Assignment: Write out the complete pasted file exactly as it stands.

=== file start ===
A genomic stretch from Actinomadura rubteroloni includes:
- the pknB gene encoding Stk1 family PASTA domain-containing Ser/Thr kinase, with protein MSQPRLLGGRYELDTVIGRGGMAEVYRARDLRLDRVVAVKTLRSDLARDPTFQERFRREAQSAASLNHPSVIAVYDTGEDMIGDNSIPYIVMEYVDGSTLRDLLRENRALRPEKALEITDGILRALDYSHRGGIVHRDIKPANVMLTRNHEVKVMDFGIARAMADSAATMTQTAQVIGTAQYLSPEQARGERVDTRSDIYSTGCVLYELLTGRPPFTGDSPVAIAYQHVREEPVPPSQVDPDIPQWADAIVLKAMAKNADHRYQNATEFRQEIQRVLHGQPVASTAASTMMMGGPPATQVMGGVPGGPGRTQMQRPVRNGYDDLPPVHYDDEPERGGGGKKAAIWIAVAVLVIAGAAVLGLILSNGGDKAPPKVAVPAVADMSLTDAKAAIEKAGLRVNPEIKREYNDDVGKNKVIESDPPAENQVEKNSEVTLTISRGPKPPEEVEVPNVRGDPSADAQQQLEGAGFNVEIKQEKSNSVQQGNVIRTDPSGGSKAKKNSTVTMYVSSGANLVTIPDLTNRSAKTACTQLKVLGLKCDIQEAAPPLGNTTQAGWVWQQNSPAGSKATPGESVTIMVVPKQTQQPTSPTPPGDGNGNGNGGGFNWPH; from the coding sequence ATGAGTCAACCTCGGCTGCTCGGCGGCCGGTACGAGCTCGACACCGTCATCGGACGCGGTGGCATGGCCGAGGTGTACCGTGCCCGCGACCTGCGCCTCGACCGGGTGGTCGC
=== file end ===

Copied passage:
A genomic stretch from Actinomadura rubteroloni includes:
- the pknB gene encoding Stk1 family PASTA domain-containing Ser/Thr kinase, with protein MSQPRLLGGRYELDTVIGRGGMAEVYRARDLRLDRVVAVKTLRSDLARDPTFQERFRREAQSAASLNHPSVIAVYDTGEDMIGDNSIPYIVMEYVDGSTLRDLLRENRALRPEKALEITDGILRALDYSHRGGIVHRDIKPANVMLTRNHEVKVMDFGIARAMADSAATMTQTAQVIGTAQYLSPEQARGERVDTRSDIYSTGCVLYELLTGRPPFTGDSPVAIAYQHVREEPVPPSQVDPDIPQWADAIVLKAMAKNADHRYQNATEFRQEIQRVLHGQPVASTAASTMMMGGPPATQVMGGVPGGPGRTQMQRPVRNGYDDLPPVHYDDEPERGGGGKKAAIWIAVAVLVIAGAAVLGLILSNGGDKAPPKVAVPAVADMSLTDAKAAIEKAGLRVNPEIKREYNDDVGKNKVIESDPPAENQVEKNSEVTLTISRGPKPPEEVEVPNVRGDPSADAQQQLEGAGFNVEIKQEKSNSVQQGNVIRTDPSGGSKAKKNSTVTMYVSSGANLVTIPDLTNRSAKTACTQLKVLGLKCDIQEAAPPLGNTTQAGWVWQQNSPAGSKATPGESVTIMVVPKQTQQPTSPTPPGDGNGNGNGGGFNWPH; from the coding sequence ATGAGTCAACCTCGGCTGCTCGGCGGCCGGTACGAGCTCGACACCGTCATCGGACGCGGTGGCATGGCCGAGGTGTACCGTGCCCGCGACCTGCGCCTCGACCGGGTGGTCGC